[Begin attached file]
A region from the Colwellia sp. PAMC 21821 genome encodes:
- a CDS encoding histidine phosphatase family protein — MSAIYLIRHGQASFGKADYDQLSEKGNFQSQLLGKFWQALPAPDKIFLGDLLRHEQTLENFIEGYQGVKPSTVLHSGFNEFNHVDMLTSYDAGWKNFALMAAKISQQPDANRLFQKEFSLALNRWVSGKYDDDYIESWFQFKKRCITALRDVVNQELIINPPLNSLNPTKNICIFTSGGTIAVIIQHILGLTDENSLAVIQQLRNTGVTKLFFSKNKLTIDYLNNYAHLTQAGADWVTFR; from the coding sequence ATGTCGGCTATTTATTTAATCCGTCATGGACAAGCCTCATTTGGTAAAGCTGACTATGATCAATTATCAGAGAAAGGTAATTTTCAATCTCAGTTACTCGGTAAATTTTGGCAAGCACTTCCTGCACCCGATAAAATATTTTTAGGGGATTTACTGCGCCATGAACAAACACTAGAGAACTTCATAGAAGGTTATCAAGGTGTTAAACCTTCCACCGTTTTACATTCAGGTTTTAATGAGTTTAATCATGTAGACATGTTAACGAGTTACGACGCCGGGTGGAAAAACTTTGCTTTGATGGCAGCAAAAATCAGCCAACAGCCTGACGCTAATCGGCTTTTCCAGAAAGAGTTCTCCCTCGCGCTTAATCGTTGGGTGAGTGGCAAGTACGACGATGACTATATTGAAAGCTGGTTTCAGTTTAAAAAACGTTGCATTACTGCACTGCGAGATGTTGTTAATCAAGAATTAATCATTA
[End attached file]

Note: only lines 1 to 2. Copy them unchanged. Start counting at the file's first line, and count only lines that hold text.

A region from the Colwellia sp. PAMC 21821 genome encodes:
- a CDS encoding histidine phosphatase family protein — MSAIYLIRHGQASFGKADYDQLSEKGNFQSQLLGKFWQALPAPDKIFLGDLLRHEQTLENFIEGYQGVKPSTVLHSGFNEFNHVDMLTSYDAGWKNFALMAAKISQQPDANRLFQKEFSLALNRWVSGKYDDDYIESWFQFKKRCITALRDVVNQELIINPPLNSLNPTKNICIFTSGGTIAVIIQHILGLTDENSLAVIQQLRNTGVTKLFFSKNKLTIDYLNNYAHLTQAGADWVTFR; from the coding sequence ATGTCGGCTATTTATTTAATCCGTCATGGACAAGCCTCATTTGGTAAAGCTGACTATGATCAATTATCAGAGAAAGGTAATTTTCAATCTCAGTTACTCGGTAAATTTTGGCAAGCACTTCCTGCACCCGATAAAATATTTTTAGGGGATTTACTGCGCCATGAACAAACACTAGAGAACTTCATAGAAGGTTATCAAGGTGTTAAACCTTCCACCGTTTTACATTCAGGTTTTAATGAGTTTAATCATGTAGACATGTTAACGAGTTACGACGCCGGGTGGAAAAACTTTGCTTTGATGGCAGCAAAAATCAGCCAACAGCCTGACGCTAATCGGCTTTTCCAGAAAGAGTTCTCCCTCGCGCTTAATCGTTGGGTGAGTGGCAAGTACGACGATGACTATATTGAAAGCTGGTTTCAGTTTAAAAAACGTTGCATTACTGCACTGCGAGATGTTGTTAATCAAGAATTAATCATTA